The 8 ESSENTIAL “Jobs” a house has to perform for you

By Tom •  Updated: 07/04/22 •  4 min read

This is the method for getting the most out of your house while spending the least amount of your time and money:

  1. First: identify the core things any house should do – the 8 essentials below
  2. Second: do an 80/20 analysis of the actions you can take to get the most benefit with the least effort, time or money
  3. Third: Execute those essential actions as efficiently as possible, whether that means doing it yourself or hiring someone to do it

The end goal is maximum output from minimum input. 

When you boil it right down, your house only has 8 things you REALLY need it to do for you. 

It might sound simplistic to boil it down like this, but I like to think of it as getting to the first principles of a house. Managing the upkeep of a house can be overwhelming, particularly if you are a first-time homeowner. Focusing in on the essentials of the essentials can make it less daunting. 

These are the first principles of a house.

1. Don’t Be On Fire

This one is obviously binary – your house is either on fire or it’s not. My personal preference is that it’s not on fire and that fire is contained to the fireplace – hence the name—the place for fire. In relation to not being on fire, well-placed, reliable smoke detectors are where it’s at. 

Top elements (outside of being careless with candles and cigarettes): Smoke detectors, good gas and electrical work, grounding, well maintained appliances.

2. Don’t Fall Down

A bit more nuanced. This gets into structural engineering, support beams, and load-bearing walls. If you’re having problems in this area, my take is this is best left to the experts and pros. 

Top elements: Foundations, crawl spaces, basements, house frame, beams, masonry, walls, termite control

3. Keep electricity where it belongs

Some simple stuff you can do on your own, but there’s a reason electricians are licensed and need years of learning and apprenticeship. Don’t mess with this. You need electricity. You don’t need it where it doesn’t belong. 

Top elements: Electrical panel, plugs, fuse box, circuit breaker, wiring, switches, grounding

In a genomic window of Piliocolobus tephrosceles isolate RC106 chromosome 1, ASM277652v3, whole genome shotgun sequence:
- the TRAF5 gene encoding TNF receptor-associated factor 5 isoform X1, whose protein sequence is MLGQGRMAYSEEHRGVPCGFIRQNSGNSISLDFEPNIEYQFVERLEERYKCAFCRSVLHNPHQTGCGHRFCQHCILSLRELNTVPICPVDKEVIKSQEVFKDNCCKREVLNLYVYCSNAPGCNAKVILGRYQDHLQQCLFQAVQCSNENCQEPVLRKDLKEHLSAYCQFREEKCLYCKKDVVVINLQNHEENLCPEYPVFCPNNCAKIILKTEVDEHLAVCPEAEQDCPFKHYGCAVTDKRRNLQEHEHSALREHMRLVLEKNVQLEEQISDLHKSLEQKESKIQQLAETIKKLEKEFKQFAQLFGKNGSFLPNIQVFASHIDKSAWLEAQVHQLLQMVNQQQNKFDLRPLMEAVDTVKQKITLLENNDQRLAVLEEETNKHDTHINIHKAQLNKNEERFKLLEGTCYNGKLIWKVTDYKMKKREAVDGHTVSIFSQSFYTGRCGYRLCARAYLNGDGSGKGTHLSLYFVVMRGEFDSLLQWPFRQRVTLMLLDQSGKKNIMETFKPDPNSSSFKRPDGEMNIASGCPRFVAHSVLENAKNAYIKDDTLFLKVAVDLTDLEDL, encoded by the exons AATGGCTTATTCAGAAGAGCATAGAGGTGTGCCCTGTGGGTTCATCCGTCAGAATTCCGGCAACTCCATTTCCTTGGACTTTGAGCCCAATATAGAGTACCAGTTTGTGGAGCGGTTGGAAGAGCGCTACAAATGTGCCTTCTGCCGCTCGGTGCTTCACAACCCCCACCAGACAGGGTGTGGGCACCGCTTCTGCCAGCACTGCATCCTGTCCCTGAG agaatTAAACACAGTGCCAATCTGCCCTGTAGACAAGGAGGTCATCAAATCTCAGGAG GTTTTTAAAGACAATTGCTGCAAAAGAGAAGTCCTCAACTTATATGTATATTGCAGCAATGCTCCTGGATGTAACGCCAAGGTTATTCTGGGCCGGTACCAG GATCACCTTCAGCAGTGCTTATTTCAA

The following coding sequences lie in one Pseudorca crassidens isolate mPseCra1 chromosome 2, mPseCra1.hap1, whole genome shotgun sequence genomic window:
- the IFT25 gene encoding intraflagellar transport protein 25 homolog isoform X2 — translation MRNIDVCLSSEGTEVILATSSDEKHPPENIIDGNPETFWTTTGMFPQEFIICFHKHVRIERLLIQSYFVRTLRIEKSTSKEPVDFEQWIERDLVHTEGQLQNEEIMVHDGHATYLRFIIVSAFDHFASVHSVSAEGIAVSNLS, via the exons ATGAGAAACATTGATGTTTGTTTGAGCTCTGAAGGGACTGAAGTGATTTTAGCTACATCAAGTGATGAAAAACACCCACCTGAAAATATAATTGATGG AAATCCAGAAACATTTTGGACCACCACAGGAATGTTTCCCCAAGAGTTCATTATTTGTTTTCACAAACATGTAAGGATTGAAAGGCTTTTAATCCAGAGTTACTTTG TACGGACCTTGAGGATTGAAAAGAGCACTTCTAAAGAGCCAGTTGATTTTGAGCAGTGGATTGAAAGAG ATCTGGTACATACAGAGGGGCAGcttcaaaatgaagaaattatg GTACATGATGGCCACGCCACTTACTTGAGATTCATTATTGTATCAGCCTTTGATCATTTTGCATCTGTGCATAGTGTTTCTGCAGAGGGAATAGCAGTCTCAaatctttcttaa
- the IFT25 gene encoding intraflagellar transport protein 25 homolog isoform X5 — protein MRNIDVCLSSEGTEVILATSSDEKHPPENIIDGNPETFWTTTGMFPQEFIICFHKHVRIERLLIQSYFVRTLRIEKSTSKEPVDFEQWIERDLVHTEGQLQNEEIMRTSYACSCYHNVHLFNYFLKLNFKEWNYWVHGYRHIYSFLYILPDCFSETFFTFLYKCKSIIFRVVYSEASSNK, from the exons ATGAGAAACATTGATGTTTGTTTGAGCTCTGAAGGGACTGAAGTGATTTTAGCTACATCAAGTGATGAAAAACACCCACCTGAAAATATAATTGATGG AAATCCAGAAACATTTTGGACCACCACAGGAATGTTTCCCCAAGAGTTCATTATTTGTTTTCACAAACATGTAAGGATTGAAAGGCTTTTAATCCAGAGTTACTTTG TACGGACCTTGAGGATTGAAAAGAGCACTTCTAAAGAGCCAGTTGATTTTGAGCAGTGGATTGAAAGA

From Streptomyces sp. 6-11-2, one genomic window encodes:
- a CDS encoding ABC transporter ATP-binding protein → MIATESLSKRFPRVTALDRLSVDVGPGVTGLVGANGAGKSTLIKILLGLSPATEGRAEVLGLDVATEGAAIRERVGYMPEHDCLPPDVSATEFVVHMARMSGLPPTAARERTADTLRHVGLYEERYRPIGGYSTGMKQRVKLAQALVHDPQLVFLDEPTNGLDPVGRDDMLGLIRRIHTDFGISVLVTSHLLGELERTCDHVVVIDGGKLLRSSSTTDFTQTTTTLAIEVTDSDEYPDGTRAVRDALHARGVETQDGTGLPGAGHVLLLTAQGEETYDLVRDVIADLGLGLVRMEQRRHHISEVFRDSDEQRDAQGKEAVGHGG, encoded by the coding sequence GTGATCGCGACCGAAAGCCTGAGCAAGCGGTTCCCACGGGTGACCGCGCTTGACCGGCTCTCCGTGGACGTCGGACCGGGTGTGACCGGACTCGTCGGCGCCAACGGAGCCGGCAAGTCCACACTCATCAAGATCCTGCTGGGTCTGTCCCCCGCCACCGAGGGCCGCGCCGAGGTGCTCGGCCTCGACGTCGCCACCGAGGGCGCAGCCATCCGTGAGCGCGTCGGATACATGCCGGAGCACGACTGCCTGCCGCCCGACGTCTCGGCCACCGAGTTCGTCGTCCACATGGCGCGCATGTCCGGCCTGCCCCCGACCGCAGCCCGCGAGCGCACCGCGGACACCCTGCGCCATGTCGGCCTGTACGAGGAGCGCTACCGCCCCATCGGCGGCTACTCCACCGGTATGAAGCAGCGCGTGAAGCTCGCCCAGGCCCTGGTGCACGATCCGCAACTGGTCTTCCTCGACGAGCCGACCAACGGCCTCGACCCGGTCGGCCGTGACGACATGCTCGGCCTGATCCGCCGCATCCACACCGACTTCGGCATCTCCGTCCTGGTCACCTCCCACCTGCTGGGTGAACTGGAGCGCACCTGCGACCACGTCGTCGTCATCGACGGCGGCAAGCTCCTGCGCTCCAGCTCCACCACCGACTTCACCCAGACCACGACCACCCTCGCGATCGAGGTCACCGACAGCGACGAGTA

4. Keep water where it belongs and at the right temperature

An impromptu, unplanned water feature in your house is just about the worst surprise to come home to – aside from numbers 1 and 2 above.

Top elements of keeping water at the right temperature: Hot water heater, plumbing, faucets, showers, toilets, sewage, septic, dehumidifiers

Top elements of keeping water where it belongs: Roof, gutters and downspouts, irrigation, drainage and ground slope around the house, exterior walls, vents, flues, chimneys, vapor barriers, quality plumbing 

5. Maintain comfortable air temperature

If it’s unlivably cold or hot in a house, it isn’t doing its job.

Top elements: HVAC, heaters, radiant heat, fans, air conditioning, windows and doors, insulation, fireplaces, natural airflow through the house

6. Keep unwanted people, animals, and insects off your property

Keeping animals and people outside is more of a set-it-and-forget-it proposition – once you have a security system in place and adequate barriers like fences and locks, you shouldn’t really have to think about it again. But when it comes to pest control, that can require on-going work or treatment if you have a stubborn pest like ants that seem to come back from time to time. 

Top elements: Security systems, gates, fences, cameras, locks, window bars, and motion detectors. Pest control, traps, and poisons 

7. Look good

This is where do-it-yourself can really shine. While most people can easily get in over their head when dealing with structural or electrical issues, most people can handle the complexity and work involved in keeping the house looking good inside and out. 

Top elements: Painting, drywall, carpeting, various cleaners, flooring, tiling, landscaping, yard maintenance, pressure washing, soft washing, asphalt and concrete maintenance

8. Don’t hurt you

It’s the invisible stuff that can really get you. Most of the above items can contribute to making sure your house doesn’t hurt you, but you do have to be careful when it comes to things that can be hidden from view like mold, carbon monoxide and radon. 

Top elements: Carbon monoxide detectors, mold remediation, radon abatement, lead paint

So that’s essentially it.

The aim of this site is to look at each of these areas and focus on the few most impactful actions you can take to get the most bang for your buck/time spent.


A few years ago I bought my first house. It’s 100 years old. It’s clearly had a history of less-than-professional DIY handymen/women. And APPARENTLY you’re supposed to actually put work and money into it if you don’t want it to look terrible or water to rain down on you while you’re sleeping. About YouTube Facebook Twitter Pinterest Instagram